Saziya is 20 years old and lives in Bangladesh with her parents, younger brother, and sister. Before the pandemic, Saziya used to be busy attending college, doing a part-time job, and spending time with her friends and cousin in the afternoon. But for the past three months, life has been a challenge. Documenting her life journey she shares:
“On one hand, the teachers are going forward with the curriculum through the online classes, but at the same time, many of the students cannot attend the online classes. This can be due to various reasons, it can be due to lack of megabytes, or many of them don’t even have a smartphone, to begin with for attending online classes.”
22-year-old Mufy from Nigeria has a similar story. On a normal day, she will pray, complete chores, sell sewing materials with her mother in a shop and complete her national youth service. But the pandemic has made life tough. She adds:
“My mother is the breadwinner in our family…this lockdown has affected her business and the livelihood of my family. Most businesses are not like before because of the lockdown, and it will take a long time for things to be back to normal…”
She is also video documenting her experiences on how the pandemic has affected her livelihood.
Not just Mufy but young girls from countries like India, Bangladesh, US, Malawai, and Nigeria are documenting their life experiences during the ongoing pandemic. They all are Technology Enabled Girl Ambassadors (TEGA) who are driving The Hear Her Voice Project - an initiative by the international nonprofit organization Girl Effect.
According to the nonprofit TEGA is a girl-operated digital research tool to uncover unique insights into girl’s lives by allowing girls to collect close to real-time insights into the lives of their peers.
Girls aged 18-24 are empowered and trained using a bespoke mobile app to become Market Research Society (MRS) qualified researchers and TEGAs. TEGA integrates technology that can operate in places with poor network connections across multiple languages.
Recently while understanding how children nonprofits are doing storytelling on the website I was opened to the world of Girl Effect, especially their recent work “Life in Lockdown” - a unique project giving 25 girls in five countries a platform to report on their experiences of life in lockdown – in their own voice – via digital diaries.
During the times of extended lockdown and social distancing, the TEGAs are unable to conduct qualitative interview research in their communities. Instead, they have turned the cameras on themselves to create weekly digital diaries answering co-created questions that are submitted via mobile phones through the TEGA app.
Good learning for a nonprofit who is worried about creating content. We know the power of videos but marketers have been touchy with the quality of a video. Obviously we all love an HD video with great audio. However, these are challenging times and even renowned creative agencies are shooting videos on smartphones. So if a nonprofit can create video stories around these content ideas it will definitely add value:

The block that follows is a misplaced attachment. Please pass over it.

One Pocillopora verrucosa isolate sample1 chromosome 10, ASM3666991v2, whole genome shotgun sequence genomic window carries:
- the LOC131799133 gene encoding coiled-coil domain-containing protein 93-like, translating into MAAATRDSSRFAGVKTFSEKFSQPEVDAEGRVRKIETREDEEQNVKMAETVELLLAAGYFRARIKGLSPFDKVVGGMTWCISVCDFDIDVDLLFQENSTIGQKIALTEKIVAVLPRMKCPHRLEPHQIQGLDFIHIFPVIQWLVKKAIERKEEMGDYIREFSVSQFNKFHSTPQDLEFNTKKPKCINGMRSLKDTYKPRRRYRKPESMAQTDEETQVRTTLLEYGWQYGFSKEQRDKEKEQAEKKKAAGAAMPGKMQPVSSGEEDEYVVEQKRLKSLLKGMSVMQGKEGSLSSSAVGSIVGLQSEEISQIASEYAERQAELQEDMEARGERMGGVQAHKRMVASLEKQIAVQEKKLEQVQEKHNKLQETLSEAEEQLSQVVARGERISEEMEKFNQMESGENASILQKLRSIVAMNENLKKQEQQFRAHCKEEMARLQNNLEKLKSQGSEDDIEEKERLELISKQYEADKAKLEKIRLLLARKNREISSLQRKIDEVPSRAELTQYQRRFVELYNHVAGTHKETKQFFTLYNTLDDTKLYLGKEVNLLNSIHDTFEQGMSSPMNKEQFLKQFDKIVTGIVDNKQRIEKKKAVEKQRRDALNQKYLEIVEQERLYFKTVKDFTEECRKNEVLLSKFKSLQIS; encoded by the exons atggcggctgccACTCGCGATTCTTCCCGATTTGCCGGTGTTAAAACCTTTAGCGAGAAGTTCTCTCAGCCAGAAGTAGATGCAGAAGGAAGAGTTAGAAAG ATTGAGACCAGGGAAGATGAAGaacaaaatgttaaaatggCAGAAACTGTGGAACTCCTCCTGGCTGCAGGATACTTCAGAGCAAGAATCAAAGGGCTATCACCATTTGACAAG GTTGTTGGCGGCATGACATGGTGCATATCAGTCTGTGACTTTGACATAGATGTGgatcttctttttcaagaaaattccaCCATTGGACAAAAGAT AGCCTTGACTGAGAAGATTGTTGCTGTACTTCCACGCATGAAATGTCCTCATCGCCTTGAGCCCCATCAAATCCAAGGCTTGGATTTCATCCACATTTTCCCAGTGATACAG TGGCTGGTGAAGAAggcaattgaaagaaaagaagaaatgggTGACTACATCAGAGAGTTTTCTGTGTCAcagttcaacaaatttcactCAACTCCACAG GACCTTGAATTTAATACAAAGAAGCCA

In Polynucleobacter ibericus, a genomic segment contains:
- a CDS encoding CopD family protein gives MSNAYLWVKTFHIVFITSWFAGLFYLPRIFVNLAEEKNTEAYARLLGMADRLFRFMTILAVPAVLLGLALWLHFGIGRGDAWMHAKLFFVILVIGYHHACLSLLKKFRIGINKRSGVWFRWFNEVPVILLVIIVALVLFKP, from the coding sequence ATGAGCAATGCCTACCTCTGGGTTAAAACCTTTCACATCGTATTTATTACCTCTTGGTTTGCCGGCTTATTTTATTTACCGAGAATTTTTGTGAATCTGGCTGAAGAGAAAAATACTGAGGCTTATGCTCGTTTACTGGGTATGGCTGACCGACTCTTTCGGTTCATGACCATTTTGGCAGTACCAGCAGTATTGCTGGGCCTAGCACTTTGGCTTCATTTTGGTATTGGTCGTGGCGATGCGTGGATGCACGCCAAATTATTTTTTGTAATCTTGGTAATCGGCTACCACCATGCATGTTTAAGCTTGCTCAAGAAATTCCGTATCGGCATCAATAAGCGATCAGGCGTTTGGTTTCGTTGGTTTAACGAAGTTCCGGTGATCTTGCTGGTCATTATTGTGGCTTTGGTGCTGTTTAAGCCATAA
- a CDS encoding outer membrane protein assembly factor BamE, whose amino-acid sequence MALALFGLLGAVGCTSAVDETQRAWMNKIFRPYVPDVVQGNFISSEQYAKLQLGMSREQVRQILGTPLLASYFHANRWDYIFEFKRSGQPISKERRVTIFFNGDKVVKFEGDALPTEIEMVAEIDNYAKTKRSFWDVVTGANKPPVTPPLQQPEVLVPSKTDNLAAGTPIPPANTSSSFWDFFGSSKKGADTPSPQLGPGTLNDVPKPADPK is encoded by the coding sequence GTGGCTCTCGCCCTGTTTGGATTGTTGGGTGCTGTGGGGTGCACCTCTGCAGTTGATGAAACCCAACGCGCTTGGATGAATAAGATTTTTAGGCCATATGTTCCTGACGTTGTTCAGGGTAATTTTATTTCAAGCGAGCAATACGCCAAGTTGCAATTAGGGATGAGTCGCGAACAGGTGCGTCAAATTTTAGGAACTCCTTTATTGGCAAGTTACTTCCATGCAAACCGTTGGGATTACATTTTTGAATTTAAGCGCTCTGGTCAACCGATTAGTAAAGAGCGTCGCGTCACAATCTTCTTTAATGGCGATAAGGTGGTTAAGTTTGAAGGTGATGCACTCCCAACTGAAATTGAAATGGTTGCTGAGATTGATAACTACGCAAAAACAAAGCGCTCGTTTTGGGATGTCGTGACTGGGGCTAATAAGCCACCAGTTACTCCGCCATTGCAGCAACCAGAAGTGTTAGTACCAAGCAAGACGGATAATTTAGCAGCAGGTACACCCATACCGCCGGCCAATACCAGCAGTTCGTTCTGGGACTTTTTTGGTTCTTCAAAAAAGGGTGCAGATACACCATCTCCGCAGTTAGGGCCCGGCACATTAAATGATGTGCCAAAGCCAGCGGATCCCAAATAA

Stories from the ground during the ongoing pandemic
Creating internal stories on how the nonprofit is working during a lockdown
Employee stories, how are they battling the ongoing work from home
Explore more stories around your Why or brand vision. For example, if you are a nonprofit working with children and education. Can you build stories around the changed school boundaries? Both my nieces send me pictures and videos of their new study desk with headphones on.
Videos are appealing but the execution will always remain a challenge even if you create a basic video. Just keep these things in mind:
Write your content plan, video script even if it is a two-minute video and test.
People are comfortable in their own language. Go for it, people want to consume regional content just add subtitles.
Try daylight shooting if possible and switch off the fan while recording the video.
For editing, I have found Inshot easy and simple. However, it has a watermark.
Make sure you create a blog post around the video story and embed it in the post. Don’t just upload on social media and leave it there to die.
Finally, don’t make it a sales pitch. Keep it simple and focus on the message.
Talking about videos, in 2019 Girl Effect launched Chhaa Jaa, an online content-driven program to educate and inform adolescent girls with the right skills and confidence to navigate their teenage years and reach their potential. In other words, the nonprofit bought what content agencies were selling to brands in 2018-19 - “Videos are the big think on Facebook, and Indians are loving it.”
Nonetheless, the content platform has invested the heart and money into videos and has a mighty presence on YouTube. In 2018-19 Culture Machine excelled in video marketing. The format of the videos includes a mix of long and short format videos talking about issues that we normally don’t speak in open.
I have just one simple question - Why is the website being treated as a stepchild? Maybe ex-agency folks don’t find websites sexy.